Budleigh Salterton charity Inaheartbeat were raising money for their Goody Boxes.

The local Inner Wheel team ran a popular plant stall.

Budleigh Salterton Lions run the Gala Week. The event raised £15,000 for charity.

The Royal National Lifeboat Institution (RNLI) has a Gala Week Stall, as you'd expect in a coastal town like Budleigh Salterton.

St Peter's C of E primary school fund-raising team of parents we…

Another brochure for Budleigh Salterton

I'm pleased with this photo of Fairlynch Museum, if only because that Mediterranean-blue sky offers a more cheerful alternative to the rained-soaked view that I currently have from my window. Well, it was a publicity shot after all. It now appears on the latest material that I found myself producing in my role as publicity officer for the Museum.

This is a smart little folded leaflet which will do a good job of promoting our current exhibition based on the life and achievements of former Budleigh resident George Murray Levick, one of the group of six survivors of the Northern Party which made up Scott of the Antarctic's ill-fated polar expedition of 1910-13.

It will shortly be finding its way to hundreds of outlets in Devon and beyond.

Many thanks to the United Kingdom Antarctic Heritage Trust for their sponsorship of the leaflet.

And thanks to Dave at Copyrite in Exmouth for his efficiency and helpfulness in tying up a few loose ends on the technical side. …

A muse about music at the museum

I was gently chided recently by Budleigh Festival supremo Roger Bowen for failing to mention on my blog the Reception for Friends of the Festival which took place in the town's Public Hall on 28 April.

So to make amends here's a photo of the Tourist Information Centre banner showing the splendid line-up of performers for the 2011 Festival. And here's the Festival website link at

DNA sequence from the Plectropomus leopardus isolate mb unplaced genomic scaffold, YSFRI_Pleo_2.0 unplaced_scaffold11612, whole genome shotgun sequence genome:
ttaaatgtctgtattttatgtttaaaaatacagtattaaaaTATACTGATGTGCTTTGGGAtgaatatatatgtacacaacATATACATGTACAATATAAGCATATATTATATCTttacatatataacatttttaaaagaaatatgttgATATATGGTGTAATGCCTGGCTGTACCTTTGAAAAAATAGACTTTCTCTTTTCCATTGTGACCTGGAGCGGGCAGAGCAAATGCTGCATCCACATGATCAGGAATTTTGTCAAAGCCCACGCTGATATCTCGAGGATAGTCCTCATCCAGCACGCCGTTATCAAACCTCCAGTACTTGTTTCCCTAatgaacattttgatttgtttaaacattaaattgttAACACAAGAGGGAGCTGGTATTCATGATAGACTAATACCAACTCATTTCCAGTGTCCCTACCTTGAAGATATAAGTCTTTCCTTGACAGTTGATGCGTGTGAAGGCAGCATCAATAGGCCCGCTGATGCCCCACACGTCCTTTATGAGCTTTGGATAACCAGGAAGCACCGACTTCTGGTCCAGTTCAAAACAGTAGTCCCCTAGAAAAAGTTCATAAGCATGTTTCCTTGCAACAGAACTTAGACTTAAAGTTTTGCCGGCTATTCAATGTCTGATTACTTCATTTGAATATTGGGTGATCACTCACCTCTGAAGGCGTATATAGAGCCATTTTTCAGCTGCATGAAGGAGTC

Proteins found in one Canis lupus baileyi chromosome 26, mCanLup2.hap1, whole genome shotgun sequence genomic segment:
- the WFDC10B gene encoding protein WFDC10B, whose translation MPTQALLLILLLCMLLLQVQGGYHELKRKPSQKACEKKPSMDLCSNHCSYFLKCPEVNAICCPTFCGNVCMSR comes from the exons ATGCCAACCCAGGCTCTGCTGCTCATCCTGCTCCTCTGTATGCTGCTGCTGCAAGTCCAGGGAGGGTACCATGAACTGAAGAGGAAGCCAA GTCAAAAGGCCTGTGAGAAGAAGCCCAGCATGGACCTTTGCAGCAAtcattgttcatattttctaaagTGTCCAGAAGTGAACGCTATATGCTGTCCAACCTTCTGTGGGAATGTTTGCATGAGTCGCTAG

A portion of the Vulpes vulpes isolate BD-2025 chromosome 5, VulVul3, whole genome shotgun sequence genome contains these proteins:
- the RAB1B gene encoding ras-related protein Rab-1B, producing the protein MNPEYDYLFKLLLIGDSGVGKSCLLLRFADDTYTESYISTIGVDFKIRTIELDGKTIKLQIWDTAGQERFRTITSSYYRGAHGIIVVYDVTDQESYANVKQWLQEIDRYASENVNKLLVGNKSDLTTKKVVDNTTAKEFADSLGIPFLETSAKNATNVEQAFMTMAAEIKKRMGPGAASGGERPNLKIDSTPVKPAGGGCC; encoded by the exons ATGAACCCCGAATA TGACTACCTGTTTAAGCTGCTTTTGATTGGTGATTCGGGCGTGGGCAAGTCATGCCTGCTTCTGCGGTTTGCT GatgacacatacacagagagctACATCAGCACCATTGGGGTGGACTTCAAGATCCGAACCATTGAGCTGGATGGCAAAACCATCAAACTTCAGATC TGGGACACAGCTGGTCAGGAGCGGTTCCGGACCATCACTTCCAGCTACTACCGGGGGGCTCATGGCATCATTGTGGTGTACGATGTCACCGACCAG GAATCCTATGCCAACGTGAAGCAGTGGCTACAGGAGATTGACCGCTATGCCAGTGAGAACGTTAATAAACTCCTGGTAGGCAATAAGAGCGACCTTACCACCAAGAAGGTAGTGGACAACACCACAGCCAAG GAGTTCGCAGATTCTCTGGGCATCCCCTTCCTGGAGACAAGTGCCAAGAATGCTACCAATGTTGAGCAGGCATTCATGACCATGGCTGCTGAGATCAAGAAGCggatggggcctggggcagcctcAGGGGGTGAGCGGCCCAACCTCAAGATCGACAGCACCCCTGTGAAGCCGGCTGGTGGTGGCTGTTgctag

One of the beauties of blogging is that it can be a spasmodic business, ideal for amateurs and eccentrics, with no obligation to meet the deadlines that rule the world of the professional media.

I do try to keep this little Budleigh archive in cyberspace up to date, and I'm usually keen to promote music events in the area and I see that I totally failed to mention last Wednesday's Emma Johnson concert, part of the St Peter's Music concert series.

Talking of archives, I've been very busy with work for Fairlynch Museum - more about that in my next post…

Scarecrows and much more at East Budleigh

Potato head: one of last year's scarecrows greeting visitors to the village of East Budleigh

I see that one of Devon's best known historians is giving a talk next week at East Budleigh's All Saints Church.

Dr Todd Gray's subject will be the county's old customs and traditions.

I always feel that his researches into Devon history might be of interest to my American readers because he was brought up in Massachusetts, as I've mentioned at

It's so appropriate that his talk should be in the church where the young Walter Raleigh worshipped with his family almost 500 years ago.

This is the opening event in East Budleigh's Scarecrow Festival next weekend and I wonder whether Dr Gray will be telling us about the age-old origins of scarecrows, a countryside tradition which of course goes back way beyond Raleigh's time.

Lots more activities will be taking place over the weeken…